I — The pleas alleging irregularities in the conduct of the administrative procedure

II - 12

            Summary of the parties' arguments

II - 12

            Findings of the Court

II - 16

                General aspects

II - 16

                The communication of 3 June 1994

II - 18

                The time taken for consideration of the case

II - 19

                The need for external experts

II - 20

                The translation error

II - 20

                The participation of other Member States

II - 20

                Conclusion

II - 21

        II — The pleas alleging errors of assessment and errors of law committed by theCommission in breach of Article 92(3)(c) of the Treaty and Article 61(3)(c) ofthe EEA Agreement

II - 21

            General aspects

II - 21

            The contentions based on breach of the principle of proportionality applicablein regard to State aid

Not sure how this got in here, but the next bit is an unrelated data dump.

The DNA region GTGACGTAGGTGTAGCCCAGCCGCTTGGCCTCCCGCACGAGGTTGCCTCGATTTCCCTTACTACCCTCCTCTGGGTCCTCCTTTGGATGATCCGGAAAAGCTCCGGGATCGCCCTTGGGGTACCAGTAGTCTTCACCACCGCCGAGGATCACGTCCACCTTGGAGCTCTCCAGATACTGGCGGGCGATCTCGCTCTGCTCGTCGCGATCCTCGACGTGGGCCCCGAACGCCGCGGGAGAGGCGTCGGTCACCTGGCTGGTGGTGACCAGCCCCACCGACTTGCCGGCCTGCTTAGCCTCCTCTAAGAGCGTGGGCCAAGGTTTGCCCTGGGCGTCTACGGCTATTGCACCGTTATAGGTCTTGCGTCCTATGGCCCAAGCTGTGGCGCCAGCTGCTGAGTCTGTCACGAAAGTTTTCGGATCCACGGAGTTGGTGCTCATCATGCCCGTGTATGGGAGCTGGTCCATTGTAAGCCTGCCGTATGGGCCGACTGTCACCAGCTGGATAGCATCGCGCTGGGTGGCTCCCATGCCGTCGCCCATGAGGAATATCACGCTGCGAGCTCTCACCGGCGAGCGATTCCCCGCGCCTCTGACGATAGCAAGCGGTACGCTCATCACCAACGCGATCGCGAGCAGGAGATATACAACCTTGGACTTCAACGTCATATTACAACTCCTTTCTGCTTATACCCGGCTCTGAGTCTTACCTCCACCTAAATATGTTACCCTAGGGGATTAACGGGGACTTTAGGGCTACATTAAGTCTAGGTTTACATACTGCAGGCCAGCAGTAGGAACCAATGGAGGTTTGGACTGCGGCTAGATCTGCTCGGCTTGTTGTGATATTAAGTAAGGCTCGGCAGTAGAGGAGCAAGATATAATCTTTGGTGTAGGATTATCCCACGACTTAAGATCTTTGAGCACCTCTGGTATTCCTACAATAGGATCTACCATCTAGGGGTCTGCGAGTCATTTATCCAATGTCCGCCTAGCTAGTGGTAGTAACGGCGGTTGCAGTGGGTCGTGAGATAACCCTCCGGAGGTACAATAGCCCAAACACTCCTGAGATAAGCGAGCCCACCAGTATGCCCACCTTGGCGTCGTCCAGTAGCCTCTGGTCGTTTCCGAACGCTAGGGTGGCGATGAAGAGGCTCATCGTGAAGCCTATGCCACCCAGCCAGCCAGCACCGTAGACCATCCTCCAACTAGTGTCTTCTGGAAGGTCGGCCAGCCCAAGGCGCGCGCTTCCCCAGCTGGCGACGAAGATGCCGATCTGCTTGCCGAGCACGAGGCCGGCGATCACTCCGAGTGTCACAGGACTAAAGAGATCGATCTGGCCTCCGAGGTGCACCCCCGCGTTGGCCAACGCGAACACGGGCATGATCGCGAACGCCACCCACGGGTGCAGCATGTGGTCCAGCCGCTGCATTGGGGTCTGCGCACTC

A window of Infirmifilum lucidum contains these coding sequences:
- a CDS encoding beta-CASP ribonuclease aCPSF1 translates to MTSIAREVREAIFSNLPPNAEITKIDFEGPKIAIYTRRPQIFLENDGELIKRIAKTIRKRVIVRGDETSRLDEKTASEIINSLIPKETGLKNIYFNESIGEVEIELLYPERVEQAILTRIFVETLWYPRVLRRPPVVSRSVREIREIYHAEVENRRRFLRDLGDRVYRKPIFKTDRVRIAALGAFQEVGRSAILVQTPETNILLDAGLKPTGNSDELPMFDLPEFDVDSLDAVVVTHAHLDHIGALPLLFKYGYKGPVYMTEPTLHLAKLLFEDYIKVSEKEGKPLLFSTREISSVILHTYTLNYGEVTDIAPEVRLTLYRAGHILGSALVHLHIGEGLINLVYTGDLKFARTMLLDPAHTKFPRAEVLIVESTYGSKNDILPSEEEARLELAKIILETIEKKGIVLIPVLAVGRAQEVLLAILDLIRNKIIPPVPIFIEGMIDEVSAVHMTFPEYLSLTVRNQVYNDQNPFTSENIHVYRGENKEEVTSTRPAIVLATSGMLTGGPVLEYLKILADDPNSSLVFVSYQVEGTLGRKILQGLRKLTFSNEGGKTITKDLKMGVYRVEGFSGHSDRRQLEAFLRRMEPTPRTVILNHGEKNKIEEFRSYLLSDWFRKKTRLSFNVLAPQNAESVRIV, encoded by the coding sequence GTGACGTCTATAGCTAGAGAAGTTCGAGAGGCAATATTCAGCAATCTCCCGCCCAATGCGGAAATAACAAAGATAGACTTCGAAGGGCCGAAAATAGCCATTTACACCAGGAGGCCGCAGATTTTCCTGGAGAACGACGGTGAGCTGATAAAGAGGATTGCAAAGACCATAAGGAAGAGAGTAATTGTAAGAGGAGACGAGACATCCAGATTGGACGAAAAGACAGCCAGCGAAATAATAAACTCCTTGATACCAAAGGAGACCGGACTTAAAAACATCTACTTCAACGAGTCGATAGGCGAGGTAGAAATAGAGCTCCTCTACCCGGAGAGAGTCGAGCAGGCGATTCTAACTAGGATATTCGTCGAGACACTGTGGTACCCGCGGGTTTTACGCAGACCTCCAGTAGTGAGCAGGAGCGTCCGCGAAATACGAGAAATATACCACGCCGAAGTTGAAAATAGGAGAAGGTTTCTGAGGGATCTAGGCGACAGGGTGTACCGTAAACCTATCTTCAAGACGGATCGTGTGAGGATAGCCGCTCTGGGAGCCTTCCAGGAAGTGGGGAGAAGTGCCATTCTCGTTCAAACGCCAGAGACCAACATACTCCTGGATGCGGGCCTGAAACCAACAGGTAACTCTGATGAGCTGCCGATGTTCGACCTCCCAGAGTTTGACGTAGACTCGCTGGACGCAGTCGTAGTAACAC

II - 22

                A — The contention that the Commission was wrong to authorise thepurchase by Air France of 17 new aircraft

II - 23

                    Summary of the parties' arguments

II - 23

                    Findings of the Court

II - 24

                B — The contention that the Commission wrongly authorised the financingof operating costs and operational measures of Air France

II - 31

                    Summary of the parties' arguments

II - 31

                    Findings of the Court

II - 34

                C — The contention that the securities issued by Air France between 1989and 1993 were misclassified

II - 36

                    Summary of the parties' arguments

II - 36

                    Findings of the Court

II - 39

                D — The contention that Air France's debt/equity ratio was misconstrued

II - 41

                    Summary of the parties' arguments

II - 41

                    Findings of the Court

II - 43

                E — The contention that the Commission wrongly failed to require AirFrance to sell disposable assets

II - 46

                    Summary of the parties' arguments

II - 46

                    Findings of the Court

II - 51

            The contentions that the Commission erred in considering that the aid wasintended to promote the development of economic activity and would notadversely affect trading conditions to an extent contrary to the commoninterest

II - 57